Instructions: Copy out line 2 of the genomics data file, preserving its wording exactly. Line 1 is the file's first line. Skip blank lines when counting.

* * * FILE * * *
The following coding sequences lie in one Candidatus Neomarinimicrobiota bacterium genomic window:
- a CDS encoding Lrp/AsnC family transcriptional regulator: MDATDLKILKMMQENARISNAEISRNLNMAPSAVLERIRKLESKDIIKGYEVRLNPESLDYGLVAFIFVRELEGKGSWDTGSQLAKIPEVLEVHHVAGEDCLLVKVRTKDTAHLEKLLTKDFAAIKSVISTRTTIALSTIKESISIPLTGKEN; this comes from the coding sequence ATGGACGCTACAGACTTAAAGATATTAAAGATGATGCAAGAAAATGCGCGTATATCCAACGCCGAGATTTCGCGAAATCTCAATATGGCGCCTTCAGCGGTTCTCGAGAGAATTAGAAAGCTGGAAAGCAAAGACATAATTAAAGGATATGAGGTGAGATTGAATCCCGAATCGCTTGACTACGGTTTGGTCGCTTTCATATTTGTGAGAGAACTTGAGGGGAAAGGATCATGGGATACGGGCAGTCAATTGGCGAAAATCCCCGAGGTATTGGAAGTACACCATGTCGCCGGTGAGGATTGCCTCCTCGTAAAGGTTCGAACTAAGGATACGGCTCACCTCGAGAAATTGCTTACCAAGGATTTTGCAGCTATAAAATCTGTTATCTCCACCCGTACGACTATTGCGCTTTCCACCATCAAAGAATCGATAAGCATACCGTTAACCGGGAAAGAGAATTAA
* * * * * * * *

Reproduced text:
- a CDS encoding Lrp/AsnC family transcriptional regulator: MDATDLKILKMMQENARISNAEISRNLNMAPSAVLERIRKLESKDIIKGYEVRLNPESLDYGLVAFIFVRELEGKGSWDTGSQLAKIPEVLEVHHVAGEDCLLVKVRTKDTAHLEKLLTKDFAAIKSVISTRTTIALSTIKESISIPLTGKEN; this comes from the coding sequence ATGGACGCTACAGACTTAAAGATATTAAAGATGATGCAAGAAAATGCGCGTATATCCAACGCCGAGATTTCGCGAAATCTCAATATGGCGCCTTCAGCGGTTCTCGAGAGAATTAGAAAGCTGGAAAGCAAAGACATAATTAAAGGATATGAGGTGAGATTGAATCCCGAATCGCTTGACTACGGTTTGGTCGCTTTCATATTTGTGAGAGAACTTGAGGGGAAAGGATCATGGGATACGGGCAGTCAATTGGCGAAAATCCCCGAGGTATTGGAAGTACACCATGTCGCCGGTGAGGATTGCCTCCTCGTAAAGGTTCGAACTAAGGATACGGCTCACCTCGAGAAATTGCTTACCAAGGATTTTGCAGCTATAAAATCTGTTATCTCCACCCGTACGACTATTGCGCTTTCCACCATCAAAGAATCGATAAGCATACCGTTAACCGGGAAAGAGAATTAA